Cecil Wingfield-Stratford

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Cecil Wingfield-Stratford
Personal information
Full name Cecil Vernon Wingfield-Stratford
Date of birth (1853-10-07)7 October 1853
Place of birth West Malling, England
Date of death 5 February 1939(1939-02-05) (aged 85)
Playing position Forward
Senior career*
Years Team Apps (Gls)
Royal Engineers
National team
1877 England 1 (0)
* Senior club appearances and goals counted for the domestic league only.

Brigadier-General Cecil Vernon Wingfield-Stratford CB, CMG (7 October 1853 – 5 February 1939)[1] was a British Army officer in the Royal Engineers and an English international footballer, who played as a Forward.

Early life[edit]

Born in West Malling, Wingfield-Stratford was educated at the Royal Military Academy, Woolwich,[2] a descendant of the ancient Stratford Family.[3] He married Rosalind Isabel Bligh, daughter of Reverend Hon. Edward Vesey Bligh and Lady Isabel Mary Frances Nevill, on 12 October 1881. They had one son, Esmé Cecil Wingfield-Stratford.[4]

Sporting career[edit]

Wingfield-Stratford played as outside-left for the Woolwich Academy and for Royal Engineers, and earned one cap for England versus Scotland in 1877.[5]

He was described by C.W. Alcock as "very fast and useful as a wing; wants a little more 'last'[presumably meaning staying-power]." He took part in the replayed 1875 FA Cup Final, both matches taking place at Kennington Oval when his team won the Final for their only time, against Old Etonians. The first match, on 13 March, ended in a 1-1 draw after extra time but the replay, three days later, ended in a conclusive 2-0 score.[6] The Engineers' scorer in both matches, coincidentally, was Henry Waugh Renny-Tailyour who in September the same year married a sister of Wingfield-Stratford.[7]

He also played for M.C.C.[2]

Military career[edit]

Wingfield-Stratford was commissioned into the Royal Engineers as Lieutenant in 1873. He ultimately retired as Brigadier-General in 1909 after being Chief Engineer in Ireland since 1906, without seeing any campaign service. However, he was recalled from retirement to serve in World War I in 1914 and held command on the Western Front, taking part in the Battle of Loos in 1915, the Attack on the Gommecourt Salient on the first day of the Battle of the Somme in 1916, and was Commander R.E. of the 46th Division. He was mentioned in despatches four times and awarded the C.M.G. in 1916 and C.B. in 1918.[2]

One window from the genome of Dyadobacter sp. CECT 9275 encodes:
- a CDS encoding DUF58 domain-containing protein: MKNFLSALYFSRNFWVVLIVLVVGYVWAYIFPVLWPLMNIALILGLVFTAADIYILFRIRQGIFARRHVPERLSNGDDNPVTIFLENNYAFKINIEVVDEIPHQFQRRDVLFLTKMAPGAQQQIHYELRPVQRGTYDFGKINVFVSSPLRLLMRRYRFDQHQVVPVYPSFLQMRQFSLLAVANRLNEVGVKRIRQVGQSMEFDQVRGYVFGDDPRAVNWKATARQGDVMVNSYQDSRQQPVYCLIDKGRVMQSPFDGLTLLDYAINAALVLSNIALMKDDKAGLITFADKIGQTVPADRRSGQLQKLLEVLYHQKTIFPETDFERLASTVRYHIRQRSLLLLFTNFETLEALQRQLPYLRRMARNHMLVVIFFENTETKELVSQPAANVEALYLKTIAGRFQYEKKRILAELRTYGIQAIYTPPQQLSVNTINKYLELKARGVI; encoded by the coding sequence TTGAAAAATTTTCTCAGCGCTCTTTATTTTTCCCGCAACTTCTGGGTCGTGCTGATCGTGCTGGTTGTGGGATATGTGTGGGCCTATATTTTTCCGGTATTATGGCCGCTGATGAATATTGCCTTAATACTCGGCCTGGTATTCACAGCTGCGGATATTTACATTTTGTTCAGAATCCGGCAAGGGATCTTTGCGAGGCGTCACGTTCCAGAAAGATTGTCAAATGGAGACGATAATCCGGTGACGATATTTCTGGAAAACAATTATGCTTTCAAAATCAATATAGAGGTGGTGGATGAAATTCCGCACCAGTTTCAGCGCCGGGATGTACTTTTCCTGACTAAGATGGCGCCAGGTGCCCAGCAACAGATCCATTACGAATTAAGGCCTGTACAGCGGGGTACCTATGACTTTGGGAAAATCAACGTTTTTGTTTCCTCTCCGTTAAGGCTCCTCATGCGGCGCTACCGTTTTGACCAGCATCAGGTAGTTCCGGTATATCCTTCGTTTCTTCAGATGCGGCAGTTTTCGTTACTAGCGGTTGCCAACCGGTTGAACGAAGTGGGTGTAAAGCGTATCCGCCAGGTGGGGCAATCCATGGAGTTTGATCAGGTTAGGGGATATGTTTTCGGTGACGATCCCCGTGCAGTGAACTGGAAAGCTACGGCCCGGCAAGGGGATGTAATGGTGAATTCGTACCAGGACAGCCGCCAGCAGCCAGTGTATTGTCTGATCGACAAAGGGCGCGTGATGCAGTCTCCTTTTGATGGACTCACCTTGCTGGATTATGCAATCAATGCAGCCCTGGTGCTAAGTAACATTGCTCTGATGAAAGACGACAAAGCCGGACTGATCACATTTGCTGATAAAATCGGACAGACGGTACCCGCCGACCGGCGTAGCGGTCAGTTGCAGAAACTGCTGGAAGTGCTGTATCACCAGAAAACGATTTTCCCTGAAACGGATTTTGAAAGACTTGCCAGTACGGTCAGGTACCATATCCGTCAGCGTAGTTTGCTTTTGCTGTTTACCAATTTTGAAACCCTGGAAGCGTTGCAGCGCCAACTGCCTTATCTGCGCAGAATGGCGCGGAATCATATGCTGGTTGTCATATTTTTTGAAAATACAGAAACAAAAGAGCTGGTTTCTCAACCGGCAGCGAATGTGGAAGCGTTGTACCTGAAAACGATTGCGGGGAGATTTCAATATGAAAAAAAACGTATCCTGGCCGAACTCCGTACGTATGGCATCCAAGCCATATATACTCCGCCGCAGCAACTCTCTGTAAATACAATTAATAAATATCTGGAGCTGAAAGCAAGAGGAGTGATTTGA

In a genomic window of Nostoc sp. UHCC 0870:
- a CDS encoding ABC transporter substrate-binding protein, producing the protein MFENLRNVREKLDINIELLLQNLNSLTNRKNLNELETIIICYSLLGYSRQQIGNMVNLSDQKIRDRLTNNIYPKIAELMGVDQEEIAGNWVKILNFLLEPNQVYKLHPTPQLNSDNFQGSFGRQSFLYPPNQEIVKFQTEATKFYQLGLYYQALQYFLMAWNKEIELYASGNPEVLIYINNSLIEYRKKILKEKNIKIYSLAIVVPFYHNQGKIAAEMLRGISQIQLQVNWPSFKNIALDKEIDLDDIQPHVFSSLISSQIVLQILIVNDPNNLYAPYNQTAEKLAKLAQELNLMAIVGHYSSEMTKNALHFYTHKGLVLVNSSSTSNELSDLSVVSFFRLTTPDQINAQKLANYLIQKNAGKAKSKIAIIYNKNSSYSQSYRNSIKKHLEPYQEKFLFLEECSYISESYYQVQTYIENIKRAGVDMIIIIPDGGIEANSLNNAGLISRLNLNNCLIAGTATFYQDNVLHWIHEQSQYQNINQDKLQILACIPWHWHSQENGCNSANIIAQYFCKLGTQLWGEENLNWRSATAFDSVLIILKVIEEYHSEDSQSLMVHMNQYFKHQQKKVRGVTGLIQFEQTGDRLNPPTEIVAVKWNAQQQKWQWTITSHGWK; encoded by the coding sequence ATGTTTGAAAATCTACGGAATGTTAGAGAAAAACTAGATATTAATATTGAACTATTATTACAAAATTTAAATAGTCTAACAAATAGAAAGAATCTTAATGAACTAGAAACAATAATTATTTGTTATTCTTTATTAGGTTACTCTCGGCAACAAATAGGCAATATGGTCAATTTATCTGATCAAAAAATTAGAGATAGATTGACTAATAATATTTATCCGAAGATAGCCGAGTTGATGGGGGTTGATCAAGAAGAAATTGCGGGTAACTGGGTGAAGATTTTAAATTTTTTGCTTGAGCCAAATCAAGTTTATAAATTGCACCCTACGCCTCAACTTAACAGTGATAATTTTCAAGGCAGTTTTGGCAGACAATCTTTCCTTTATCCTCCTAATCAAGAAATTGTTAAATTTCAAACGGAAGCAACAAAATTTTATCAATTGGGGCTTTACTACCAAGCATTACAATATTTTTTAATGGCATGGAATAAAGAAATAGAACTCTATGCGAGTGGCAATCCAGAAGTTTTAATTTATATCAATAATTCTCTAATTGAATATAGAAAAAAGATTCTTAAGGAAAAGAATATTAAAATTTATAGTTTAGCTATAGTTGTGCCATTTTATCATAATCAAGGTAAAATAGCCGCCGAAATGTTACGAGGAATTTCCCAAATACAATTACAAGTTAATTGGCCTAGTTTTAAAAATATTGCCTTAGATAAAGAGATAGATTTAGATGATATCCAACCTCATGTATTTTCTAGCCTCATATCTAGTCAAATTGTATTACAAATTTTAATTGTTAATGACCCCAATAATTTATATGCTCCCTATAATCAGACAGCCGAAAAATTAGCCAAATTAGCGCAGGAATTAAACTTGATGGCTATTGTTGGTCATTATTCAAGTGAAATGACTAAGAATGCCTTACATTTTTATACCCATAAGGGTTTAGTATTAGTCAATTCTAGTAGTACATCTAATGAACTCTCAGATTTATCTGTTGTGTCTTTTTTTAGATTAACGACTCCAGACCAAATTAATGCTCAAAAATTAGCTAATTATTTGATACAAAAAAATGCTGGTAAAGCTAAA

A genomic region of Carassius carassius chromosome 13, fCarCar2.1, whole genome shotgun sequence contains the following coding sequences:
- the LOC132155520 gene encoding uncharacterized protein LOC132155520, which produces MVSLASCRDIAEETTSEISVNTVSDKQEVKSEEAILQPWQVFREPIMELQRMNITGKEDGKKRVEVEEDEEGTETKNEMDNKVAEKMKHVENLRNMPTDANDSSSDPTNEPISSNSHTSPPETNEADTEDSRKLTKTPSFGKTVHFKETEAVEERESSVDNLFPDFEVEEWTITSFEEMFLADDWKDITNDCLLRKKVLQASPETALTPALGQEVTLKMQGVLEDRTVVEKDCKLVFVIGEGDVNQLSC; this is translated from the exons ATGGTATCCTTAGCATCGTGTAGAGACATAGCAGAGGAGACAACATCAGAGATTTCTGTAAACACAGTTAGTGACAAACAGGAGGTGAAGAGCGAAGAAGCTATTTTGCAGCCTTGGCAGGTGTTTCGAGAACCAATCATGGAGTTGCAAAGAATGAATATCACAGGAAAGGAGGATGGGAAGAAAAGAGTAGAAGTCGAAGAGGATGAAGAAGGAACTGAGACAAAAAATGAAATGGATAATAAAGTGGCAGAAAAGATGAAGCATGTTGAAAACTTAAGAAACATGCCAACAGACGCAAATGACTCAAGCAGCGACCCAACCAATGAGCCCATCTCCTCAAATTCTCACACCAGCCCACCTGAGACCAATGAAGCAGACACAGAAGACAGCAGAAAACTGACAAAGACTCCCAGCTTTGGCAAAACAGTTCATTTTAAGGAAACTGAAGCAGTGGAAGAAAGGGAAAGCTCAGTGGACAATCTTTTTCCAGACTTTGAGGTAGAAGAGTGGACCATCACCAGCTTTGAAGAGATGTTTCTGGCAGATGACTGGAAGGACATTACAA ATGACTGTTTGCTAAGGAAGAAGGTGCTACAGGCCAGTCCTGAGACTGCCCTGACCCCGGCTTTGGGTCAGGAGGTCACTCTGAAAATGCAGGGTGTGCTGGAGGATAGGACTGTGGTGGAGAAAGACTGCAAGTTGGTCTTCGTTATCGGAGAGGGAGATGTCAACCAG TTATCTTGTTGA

Later life[edit]

Wingfield-Stratford died in retirement aged eighty-five at Fartherwell, West Malling, on 5 February 1939.[2]


  1. ^ England Football Online
  2. ^ a b c d Warsop, Keith (2004). The Early F.A. Cup Finals and the Southern Amateurs. Tony Brown, Soccer Data. p. 137. ISBN 1-899468-78-1. 
  3. ^ Stratford, Gerald "A History of the Stratford Family" Chapter 11. The Extinct Earldom. [1]
  4. ^ The Peerage entry for Brig.-Gen. Cecil Vernon Wingfield-Stratford
  5. ^ Cecil Wingfield-Stratford England profile at Englandstats
  6. ^ Warsop, Keith (2004). The Early F.A. Cup Finals and the Southern Amateurs. Tony Brown, Soccer Data. pp. 43–44. ISBN 1-899468-78-1. 
  7. ^ Warsop, Keith (2004). The Early F.A. Cup Finals and the Southern Amateurs. Tony Brown, Soccer Data. p. 121. ISBN 1-899468-78-1.